On Tuesday, Activision Blizzard announced its financial results for the period that includes the July filing of the discrimination and sexual harassment lawsuit in California and its immediate consequences. The headline for investors is that the company’s revenue outlook for the end of the year is weaker than analysts had expected, but it beat their Q3 guidance with net income of 2. $ 07 billion, improving year over year with the help of Diablo 2: Resurrected.
However, finances appeared to be the secondary topic of the call, as Activision Blizzard executives reiterated their intention to overhaul recruiting and HR practices, and surprised employees with the news that Blizzard co-leader Jen Oneal steps down. The resignation came as a shock and, some say, hurt Blizzard’s morale as it started to improve.
Last week, Activision Blizzard finally responded to a list of demands issued in July by employees who staged a walkout. The company partially gave in to the demand for the removal of compulsory arbitration from employment contracts, agreeing to strike it out for “individual claims of sexual harassment and discrimination”. Among other things, Activision Blizzard has also promised increased pay transparency, recruitment policies that promote diversity and a “zero tolerance policy against harassment,” which will result in immediate termination and “the loss of all future compensation.”
A source within Activision Blizzard told PC Gamer this week that they had witnessed an overall positive response to last week’s announcement. The timing was seen as suspect – the demands were acknowledged just in time to become talking points in Tuesday’s investor call – but the partial victory over arbitrage was seen as a clear accomplishment, and the various Recruitment policies reflect what Activision Blizzard’s individual teams once were. implementation without waiting for a corporate mandate. One thing still considered missing is third-party oversight of hiring and HR practices, including a committee chosen by employees, but the mood leading up to the call for results was certainly better than it ever was. was following a suspicious email from management Fran Townsend earlier in October. .
However, the news that Oneal is stepping down as co-leader of Blizzard just three months after taking the job “killed” any dealership morale boost from last week, the employee said. Oneal and Mike Ybarra replaced former Blizzard boss J Allen Brack, who quit in August following the California lawsuit. With Oneal’s resignation, Ybarra is now Blizzard’s sole leader.
For some, Oneal’s leadership was one of the best reasons to believe in a better future for Blizzard. They are now wondering why Oneal would choose to leave so quickly, which suggests something is not said.
“I am not doing this because I am hopeless for Blizzard, quite the contrary, I am inspired by the passion of everyone here, working with all their hearts towards meaningful and lasting change,” wrote Oneal in a letter to employees. “This energy has inspired me to go out and explore how I can do more to make games and diversity intersect, and I hope to have a wider impact on the industry that will also benefit Blizzard (and other studios). “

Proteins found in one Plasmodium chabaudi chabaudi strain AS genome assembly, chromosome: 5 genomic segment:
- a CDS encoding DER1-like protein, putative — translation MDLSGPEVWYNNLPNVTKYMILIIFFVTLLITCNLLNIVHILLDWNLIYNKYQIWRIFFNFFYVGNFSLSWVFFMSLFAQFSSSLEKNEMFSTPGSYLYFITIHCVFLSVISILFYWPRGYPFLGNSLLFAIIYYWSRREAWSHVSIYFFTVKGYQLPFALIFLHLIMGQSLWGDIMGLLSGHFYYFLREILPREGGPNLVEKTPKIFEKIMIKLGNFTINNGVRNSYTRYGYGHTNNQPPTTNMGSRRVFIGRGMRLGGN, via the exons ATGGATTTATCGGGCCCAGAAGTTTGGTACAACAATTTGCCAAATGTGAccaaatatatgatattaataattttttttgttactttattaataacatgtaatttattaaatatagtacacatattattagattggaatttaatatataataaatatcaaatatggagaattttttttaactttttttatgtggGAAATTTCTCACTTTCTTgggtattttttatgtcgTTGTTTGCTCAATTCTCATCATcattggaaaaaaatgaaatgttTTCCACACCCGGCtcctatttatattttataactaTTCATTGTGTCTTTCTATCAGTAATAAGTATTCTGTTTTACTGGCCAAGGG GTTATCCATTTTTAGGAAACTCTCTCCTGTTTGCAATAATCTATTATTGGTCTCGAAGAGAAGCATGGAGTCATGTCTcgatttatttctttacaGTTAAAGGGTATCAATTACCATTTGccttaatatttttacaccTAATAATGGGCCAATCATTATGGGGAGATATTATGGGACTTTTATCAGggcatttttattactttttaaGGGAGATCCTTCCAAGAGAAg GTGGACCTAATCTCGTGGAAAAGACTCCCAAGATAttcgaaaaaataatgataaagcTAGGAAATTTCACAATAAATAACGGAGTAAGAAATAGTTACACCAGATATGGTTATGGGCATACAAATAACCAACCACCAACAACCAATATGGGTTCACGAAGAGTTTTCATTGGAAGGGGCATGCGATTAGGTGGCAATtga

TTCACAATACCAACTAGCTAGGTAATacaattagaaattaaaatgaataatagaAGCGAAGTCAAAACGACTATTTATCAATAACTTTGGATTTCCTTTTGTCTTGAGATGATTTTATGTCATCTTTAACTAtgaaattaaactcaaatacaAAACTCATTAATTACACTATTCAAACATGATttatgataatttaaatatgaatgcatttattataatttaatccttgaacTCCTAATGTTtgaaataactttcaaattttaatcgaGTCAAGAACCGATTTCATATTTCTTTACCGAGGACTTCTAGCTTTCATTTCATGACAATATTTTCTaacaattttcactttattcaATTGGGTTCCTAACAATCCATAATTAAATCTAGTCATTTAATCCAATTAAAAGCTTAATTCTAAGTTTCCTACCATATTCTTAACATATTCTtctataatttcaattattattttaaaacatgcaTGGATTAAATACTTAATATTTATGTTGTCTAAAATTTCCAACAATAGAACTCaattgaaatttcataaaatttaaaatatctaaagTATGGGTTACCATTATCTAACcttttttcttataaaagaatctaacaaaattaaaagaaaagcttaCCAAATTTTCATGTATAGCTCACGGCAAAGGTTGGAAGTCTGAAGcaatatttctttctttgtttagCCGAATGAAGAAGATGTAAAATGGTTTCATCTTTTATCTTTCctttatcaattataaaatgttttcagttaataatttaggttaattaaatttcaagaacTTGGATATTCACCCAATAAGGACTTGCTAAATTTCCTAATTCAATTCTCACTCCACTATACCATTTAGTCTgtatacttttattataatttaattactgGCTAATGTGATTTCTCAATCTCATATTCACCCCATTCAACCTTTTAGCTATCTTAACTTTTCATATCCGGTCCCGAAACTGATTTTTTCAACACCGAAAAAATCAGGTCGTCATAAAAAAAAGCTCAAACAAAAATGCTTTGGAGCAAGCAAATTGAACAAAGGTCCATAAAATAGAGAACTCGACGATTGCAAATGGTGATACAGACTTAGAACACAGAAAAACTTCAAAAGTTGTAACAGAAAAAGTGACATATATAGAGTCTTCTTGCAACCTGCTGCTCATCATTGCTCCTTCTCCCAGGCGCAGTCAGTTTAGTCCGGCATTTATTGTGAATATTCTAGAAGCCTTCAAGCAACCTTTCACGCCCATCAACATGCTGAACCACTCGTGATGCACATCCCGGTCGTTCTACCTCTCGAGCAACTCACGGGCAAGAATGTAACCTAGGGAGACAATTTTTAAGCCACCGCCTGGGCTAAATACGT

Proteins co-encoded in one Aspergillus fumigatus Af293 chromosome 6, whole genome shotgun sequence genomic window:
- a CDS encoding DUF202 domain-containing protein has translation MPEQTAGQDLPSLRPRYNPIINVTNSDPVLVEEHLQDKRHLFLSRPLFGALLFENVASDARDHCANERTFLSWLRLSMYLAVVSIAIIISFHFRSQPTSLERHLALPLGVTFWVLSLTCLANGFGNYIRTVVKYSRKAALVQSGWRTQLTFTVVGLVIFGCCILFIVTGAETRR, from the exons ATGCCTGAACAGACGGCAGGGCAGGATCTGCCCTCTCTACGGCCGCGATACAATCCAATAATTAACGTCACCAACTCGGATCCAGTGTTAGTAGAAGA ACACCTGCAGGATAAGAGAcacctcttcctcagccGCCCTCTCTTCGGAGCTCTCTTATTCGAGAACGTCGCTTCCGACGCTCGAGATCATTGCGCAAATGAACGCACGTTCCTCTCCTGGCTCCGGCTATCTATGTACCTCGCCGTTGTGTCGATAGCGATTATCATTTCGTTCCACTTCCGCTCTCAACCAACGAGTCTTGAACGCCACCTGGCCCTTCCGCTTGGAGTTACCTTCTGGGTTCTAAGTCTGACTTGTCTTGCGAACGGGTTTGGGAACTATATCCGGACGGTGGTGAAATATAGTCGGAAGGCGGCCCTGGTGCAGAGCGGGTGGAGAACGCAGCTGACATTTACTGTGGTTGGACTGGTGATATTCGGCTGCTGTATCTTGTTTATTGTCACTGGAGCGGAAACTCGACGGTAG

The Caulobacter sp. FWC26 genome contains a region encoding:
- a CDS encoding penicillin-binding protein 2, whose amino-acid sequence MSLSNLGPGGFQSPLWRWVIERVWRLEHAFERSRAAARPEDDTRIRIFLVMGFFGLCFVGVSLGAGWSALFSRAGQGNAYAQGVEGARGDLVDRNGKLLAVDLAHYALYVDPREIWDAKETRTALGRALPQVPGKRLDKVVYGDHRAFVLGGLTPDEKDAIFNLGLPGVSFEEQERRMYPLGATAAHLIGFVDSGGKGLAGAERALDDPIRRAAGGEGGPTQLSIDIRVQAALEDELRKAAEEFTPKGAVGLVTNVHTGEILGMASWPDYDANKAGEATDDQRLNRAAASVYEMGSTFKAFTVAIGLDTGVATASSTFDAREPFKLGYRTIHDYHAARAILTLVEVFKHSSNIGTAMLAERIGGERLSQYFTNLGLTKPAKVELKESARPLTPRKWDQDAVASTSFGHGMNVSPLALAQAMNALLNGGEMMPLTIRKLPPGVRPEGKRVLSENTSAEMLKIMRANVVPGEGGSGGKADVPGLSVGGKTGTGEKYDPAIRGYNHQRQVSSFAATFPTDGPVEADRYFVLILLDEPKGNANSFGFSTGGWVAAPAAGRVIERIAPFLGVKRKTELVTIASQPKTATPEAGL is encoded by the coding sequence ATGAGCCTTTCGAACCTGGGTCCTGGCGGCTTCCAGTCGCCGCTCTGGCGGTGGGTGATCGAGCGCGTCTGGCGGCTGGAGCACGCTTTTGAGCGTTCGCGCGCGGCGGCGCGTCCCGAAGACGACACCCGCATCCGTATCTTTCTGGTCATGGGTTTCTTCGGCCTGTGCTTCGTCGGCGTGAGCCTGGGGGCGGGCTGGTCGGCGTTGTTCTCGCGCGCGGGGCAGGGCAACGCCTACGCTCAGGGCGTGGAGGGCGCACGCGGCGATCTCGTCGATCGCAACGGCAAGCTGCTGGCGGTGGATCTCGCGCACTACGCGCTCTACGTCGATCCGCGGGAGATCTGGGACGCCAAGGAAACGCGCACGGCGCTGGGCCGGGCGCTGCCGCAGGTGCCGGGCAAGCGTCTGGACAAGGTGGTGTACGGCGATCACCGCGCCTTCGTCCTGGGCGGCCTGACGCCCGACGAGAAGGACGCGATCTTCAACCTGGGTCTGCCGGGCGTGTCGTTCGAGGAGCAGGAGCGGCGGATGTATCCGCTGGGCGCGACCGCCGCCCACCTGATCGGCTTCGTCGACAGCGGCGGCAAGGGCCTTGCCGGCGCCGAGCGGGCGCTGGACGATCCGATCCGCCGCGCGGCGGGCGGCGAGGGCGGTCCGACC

Former Blizzard CTO Amy Dunham, who also announced her departure this week, pointed out that Blizzard’s three oldest women have all left this year.
“Before you commit to recruiting more women (usually at the entry level, where people have less choice to turn down opportunities), determine and resolve why all of your senior women are choosing to leave,” she wrote on twitter.
The past three months have seen a number of more resignations, as well as more than 20 departures as a result of HR investigations and new, tougher policies. According to Tuesday’s earnings report, the result is so far unscathed: Call of Duty’s user base holds up on PC and console, while Call of Duty Mobile has seen “double-digit growth in the West. “with a strong increase in income. Blizzard revenue increased 20% year over year due to the release of Diablo 2: Resurrected, Hearthstone enjoys stable popularity and World of Warcraft is “on track” to have its best year without extension in a decade.
However, as Call of Duty: Vanguard releases this month and Warzone’s next big update will be released in December, it was revealed during the earnings call that Blizzard’s next two big games will take more. longer than expected: Overwatch 2 and Diablo 4 didn’t have a public release date, but we’ve learned that their internal development timelines have been extended.
Activision Blizzard partly attributed the delays to the departures of company executives. Diablo 4 game director Louis Barriga left the company for unspecified reasons following the July allegations, although a company statement aimed at ensuring “a safe and productive work environment” implied a link. Overwatch executive producer Chacko Sonny left Blizzard in September for reasons unrelated to the trial, and in April Overwatch director Jeff Kaplan also left the company.
Attrition is not a new issue for Activision Blizzard: A former employee recently told PC Gamer that he saw waves of employees leaving voluntarily in parallel with the 2019 and 2020 layoffs. Overwatch 2 and Diablo 4, other long-term consequences of the company’s recent turnover rate may still emerge.
“Our growth opportunities have never been better, but we will not be able to realize all of this growth potential without talent,” said Bobby Kotick, CEO of Activision Blizzard, in Tuesday’s earnings call. “And to retain and attract the talent we need, we obviously need to be recognized as the best place to work. This means that we must be the most welcoming and inclusive environment.
According to Kotick, the changes and initiatives announced so far are “just the beginning” of the company’s plans, and employees and shareholders will receive quarterly updates on progress.